represented data (low
capacity).
In general, the Global Learning appro
ach implies a density distribution, associated with a
decision function that is complete (all test data are accepted) and consistent (accurate
decision based on a pre

defined criterion, eg acceptable loss rate). Intuitively, these
cannot be realized unle
ss the training data set is well

rep
resented and evenly distributed,
which is not the case most of time. Moreover, requiring this type of “
well

behaved
”
training data defeats the fundamental purpose of Machine Learning, which is to infer the
characteristi
cs of unknown data from
whatever is available at hand.
As such, Global Learning models the trend of data distribution in the data space and
make
s
predictions accordingly. This is a very intuitive notion and is designed to work
well if the density distrib
ution and associated parameters are chosen optimally. To this
end, this approach requires certain a priori or assumed knowledge about the training
data
set. As a simple example, shown below to correlate temperature and traffic to the Cape
using a Naïve B
ayesian algorithm:
Training Data Set:
No
Traffic Jam
Traffic Jam
Temperature
83
85
70
80
68
65
64
72
69
71
75
75
72
81
I
Total
9
5
Mean
73
74
.6
Std dev
6.2
7.9
Input Pattern:
Temperature = 66
Assuming the distribution of the training data is normal with the above mean and
standard deviation, the likelihoods of the input pattern are:
P(temperature = 66 
no
traffic jam) = 0.0340
P(
t
emperature = 66 
traffic jam) = 0.0291
Using the Bayesian formula:
P(traffic jam  temperature = 66) =
0.0
291

=
0.461
0.0340 + 0.0291
Table 1
This simple machine learns from the statistics of the ex
isting data and uses them to
predict the new unknown pattern. The critical element here is the assumption on the
normal distribution of the data.
Ultimately, indeed, it is the data se
t and data space that determine
the learned
distribution.
The quality
of the learning algorithm, then, will depend on how effective
the arbitrary choice of the prior. A frequentist approach to the same problem might offer
a more “reasonable” alternative for the estimate of the prior:
Training Data Set:
Temperature
No
Traffic Jam
Traffic Jam
Hot
2
2
Mild
4
2
Cool
3
1
Total
9
5
Input Pattern:
Temperature = cool
P(temperature = cool  no traffic jam) = 3/9 = 0.33
P(temperature = cool  traffic jam) = 1/5 = 0.2
Using the Bayesia
n formula:
P(traffic jam  temperature = cool) =
0.2

=
0.377
0.33 + 0.2
Table 2
Although the second model above applies the same Bayesian formula, the distribution of
the training data are derived from t
he actual existing data,
which might
be considered a
more valid prior.
The above exercises demonstrate that by changing the way data attributes are
represented, different models and results can be effected.
There are other issues with the structure of
G
lobal
training data: The distribution can be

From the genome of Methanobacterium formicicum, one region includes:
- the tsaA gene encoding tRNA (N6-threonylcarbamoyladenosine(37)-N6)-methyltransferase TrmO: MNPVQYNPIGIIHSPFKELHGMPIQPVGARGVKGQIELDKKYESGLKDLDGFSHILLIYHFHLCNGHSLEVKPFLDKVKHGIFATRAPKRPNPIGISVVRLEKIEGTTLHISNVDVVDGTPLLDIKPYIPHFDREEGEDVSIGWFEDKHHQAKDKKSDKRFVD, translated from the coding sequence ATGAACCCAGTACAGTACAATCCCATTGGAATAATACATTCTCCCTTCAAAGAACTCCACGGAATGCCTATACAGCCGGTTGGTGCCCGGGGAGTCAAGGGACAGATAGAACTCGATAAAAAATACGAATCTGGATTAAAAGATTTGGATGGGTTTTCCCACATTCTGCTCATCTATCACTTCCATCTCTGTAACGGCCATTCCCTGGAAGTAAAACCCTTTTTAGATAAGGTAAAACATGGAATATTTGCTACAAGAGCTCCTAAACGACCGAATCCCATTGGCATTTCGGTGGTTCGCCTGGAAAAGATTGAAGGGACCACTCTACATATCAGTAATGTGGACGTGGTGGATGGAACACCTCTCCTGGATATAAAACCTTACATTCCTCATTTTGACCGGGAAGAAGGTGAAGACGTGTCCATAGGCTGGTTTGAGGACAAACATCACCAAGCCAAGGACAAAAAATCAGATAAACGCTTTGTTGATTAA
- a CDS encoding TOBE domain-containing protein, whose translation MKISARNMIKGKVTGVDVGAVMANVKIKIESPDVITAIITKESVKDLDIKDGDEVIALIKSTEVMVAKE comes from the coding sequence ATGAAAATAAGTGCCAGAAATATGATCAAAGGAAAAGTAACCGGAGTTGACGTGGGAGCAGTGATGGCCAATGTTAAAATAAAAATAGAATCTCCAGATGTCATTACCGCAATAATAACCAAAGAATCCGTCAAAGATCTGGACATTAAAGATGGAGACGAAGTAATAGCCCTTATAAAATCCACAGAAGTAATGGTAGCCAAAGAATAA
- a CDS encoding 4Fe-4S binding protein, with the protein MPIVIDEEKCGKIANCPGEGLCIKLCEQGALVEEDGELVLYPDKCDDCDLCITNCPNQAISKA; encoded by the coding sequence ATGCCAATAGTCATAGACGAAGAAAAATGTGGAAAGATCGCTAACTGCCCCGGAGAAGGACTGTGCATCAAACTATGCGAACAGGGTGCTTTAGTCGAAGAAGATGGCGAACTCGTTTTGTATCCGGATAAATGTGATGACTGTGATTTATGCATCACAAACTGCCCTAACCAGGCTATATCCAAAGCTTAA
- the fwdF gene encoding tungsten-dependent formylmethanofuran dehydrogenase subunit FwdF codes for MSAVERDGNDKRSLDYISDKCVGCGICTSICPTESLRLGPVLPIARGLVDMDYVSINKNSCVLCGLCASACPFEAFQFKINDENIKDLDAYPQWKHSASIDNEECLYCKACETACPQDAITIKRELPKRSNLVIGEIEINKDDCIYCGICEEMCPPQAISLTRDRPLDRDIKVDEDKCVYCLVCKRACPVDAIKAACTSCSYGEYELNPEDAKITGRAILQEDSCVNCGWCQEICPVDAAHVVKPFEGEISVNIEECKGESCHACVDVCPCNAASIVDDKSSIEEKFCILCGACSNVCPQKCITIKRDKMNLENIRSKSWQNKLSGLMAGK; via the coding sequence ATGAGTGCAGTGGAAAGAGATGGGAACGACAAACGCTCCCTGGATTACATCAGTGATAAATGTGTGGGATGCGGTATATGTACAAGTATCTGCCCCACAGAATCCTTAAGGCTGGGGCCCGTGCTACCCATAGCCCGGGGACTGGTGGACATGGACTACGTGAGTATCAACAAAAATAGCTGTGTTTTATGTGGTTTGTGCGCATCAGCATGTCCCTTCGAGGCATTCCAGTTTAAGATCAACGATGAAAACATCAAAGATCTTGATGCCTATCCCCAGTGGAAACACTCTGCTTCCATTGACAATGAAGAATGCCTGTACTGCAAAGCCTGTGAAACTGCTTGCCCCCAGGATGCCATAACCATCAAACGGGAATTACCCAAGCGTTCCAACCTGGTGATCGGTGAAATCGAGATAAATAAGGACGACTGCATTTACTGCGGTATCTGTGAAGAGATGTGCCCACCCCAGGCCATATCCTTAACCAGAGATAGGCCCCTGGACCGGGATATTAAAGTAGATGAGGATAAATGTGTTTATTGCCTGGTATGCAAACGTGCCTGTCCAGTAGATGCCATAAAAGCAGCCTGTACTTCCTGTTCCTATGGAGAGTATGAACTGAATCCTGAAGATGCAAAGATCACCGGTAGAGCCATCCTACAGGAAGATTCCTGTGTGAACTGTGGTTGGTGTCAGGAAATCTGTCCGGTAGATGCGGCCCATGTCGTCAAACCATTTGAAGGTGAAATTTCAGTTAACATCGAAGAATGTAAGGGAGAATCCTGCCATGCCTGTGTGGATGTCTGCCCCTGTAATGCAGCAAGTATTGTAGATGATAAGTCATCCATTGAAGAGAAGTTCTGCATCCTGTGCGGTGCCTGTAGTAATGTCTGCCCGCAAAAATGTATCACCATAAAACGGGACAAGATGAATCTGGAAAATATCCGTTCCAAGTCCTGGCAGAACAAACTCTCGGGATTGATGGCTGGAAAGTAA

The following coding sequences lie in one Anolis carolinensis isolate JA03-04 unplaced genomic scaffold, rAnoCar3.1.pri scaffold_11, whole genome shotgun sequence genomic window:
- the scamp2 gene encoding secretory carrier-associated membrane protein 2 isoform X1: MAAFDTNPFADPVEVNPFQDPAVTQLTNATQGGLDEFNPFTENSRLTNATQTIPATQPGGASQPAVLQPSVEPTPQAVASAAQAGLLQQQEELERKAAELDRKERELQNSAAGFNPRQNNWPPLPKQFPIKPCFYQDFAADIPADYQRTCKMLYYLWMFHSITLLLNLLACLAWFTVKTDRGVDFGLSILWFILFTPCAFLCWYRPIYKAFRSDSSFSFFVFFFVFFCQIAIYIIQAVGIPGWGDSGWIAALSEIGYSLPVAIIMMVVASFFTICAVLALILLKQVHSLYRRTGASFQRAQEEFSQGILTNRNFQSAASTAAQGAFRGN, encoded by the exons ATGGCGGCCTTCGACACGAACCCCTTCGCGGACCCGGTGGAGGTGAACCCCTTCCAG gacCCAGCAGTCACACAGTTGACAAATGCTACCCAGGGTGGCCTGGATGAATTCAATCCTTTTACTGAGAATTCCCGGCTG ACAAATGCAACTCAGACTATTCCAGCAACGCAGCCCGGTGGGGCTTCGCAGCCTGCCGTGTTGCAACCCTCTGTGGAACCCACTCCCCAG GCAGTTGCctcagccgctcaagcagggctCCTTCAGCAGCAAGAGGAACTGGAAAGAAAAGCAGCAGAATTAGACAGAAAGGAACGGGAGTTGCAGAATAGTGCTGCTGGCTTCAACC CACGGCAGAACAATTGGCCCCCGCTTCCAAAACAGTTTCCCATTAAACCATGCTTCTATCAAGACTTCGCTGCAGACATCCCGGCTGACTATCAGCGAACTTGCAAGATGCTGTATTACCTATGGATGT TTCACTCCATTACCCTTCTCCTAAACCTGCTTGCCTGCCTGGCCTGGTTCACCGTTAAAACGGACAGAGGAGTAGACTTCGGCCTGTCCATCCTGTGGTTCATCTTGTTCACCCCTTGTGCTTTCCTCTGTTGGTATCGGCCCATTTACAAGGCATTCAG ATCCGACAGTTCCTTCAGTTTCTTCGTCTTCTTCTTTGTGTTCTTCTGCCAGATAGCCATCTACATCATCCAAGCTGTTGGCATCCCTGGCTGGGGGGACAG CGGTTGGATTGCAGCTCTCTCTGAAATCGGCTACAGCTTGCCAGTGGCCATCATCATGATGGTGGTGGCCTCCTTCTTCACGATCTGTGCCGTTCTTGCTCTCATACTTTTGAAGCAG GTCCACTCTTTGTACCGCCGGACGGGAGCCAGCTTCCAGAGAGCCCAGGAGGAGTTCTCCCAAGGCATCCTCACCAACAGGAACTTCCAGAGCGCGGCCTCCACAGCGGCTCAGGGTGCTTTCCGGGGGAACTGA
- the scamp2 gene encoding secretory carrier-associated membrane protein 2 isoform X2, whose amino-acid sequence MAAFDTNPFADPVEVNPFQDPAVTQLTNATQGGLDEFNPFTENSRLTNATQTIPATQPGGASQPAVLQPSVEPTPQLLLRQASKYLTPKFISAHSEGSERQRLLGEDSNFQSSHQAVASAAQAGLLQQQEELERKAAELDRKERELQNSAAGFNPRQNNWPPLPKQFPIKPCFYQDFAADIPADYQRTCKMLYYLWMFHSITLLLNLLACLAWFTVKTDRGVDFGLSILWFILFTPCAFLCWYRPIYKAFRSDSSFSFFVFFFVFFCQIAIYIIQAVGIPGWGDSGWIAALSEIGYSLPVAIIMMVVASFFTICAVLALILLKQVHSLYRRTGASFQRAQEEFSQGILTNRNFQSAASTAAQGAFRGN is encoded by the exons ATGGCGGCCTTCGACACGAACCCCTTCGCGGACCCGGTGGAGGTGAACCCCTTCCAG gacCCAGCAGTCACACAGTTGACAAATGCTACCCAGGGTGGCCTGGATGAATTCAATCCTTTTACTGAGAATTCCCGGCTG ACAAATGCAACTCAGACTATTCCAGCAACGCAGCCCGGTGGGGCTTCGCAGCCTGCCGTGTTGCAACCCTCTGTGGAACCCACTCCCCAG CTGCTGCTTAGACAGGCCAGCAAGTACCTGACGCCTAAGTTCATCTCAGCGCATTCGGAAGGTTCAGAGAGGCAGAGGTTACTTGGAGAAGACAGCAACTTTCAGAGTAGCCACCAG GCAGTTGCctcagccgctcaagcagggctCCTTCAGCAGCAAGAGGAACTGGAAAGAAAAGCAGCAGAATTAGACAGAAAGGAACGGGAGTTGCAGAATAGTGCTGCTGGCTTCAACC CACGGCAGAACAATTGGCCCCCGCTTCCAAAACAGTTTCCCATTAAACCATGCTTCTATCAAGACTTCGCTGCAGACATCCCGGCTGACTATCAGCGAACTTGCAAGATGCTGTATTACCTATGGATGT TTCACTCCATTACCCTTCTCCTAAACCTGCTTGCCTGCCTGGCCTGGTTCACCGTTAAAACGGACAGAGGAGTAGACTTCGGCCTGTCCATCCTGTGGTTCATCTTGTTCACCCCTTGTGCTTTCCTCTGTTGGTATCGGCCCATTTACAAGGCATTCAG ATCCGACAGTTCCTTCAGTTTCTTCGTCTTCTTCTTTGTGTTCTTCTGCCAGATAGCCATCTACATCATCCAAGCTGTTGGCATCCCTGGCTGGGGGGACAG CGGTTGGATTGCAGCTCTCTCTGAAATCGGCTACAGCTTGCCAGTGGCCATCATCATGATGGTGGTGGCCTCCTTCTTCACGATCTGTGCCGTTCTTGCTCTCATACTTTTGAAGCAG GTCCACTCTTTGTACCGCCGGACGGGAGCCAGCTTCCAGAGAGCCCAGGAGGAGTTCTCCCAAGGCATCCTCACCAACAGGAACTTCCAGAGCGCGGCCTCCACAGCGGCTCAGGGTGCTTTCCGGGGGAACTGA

non

linear, or they can be derived from several varied distributions, high dimension and
small size of training data, or noise (unrecognizable attributes) in the data. While the
quality of a learning algorithm
is general measured by the rate of error, the capacity
(
completeness and consistence) is a practical concerned.
Local Learning methods, rather than modeling universal data to estimate the distribution,
fo
cuses on a specific data
pattern
, given a subset
of training data that are directly related
to the task at
hand. The simplest example of Local L
earning applies the following
procedure:
1)
Given a test data point x
0
, find the closest points among the training data set
through some distance or similarity m
easure
2)
Define a vicinity or neighborhood in n dimension, with
x
0
as the center of the n

dimension
al
ball
3)
Run the learning algorithm using only the training points included inside the
neighborhood of
x
0
4)
After the machine has been train, run the deci
sion algorithm on
the input pattern
x
0
.
x x
x
x x x x
x x
x x x
x
x
0
x x x x
Figure 1
Firstly, this is a Lazy Learning algorit
hm, as the machine is not trained until an input data
p
attern
needs to be
classified. M
oreover, for each unclassifed data pattern
x
n
, a new
neighborhood has to be defined accordingly
–
thus choosing a different set of tranining
data, and the training alg
orithm has to be run again for each x
n
.
This is labor and
computation

intensive, but does solve several issues: By localizing the training data
relative to the
input data pattern
, effectively, the attributes contributing to the geometric
location of the
data points can be eliminated. Since the algorithm is not seeking a
solution for all the
unknown
data points, the formulation of the hypothesis can be more
relaxed and simplified.
For example, the prior information of the local training data can
be made
arbitrary, without consideration of the universal data set. The idea is to focus on
the distribution of a group of data similar to the
single input pattern at hand
. A local
assumption may not be universally correct, but still serve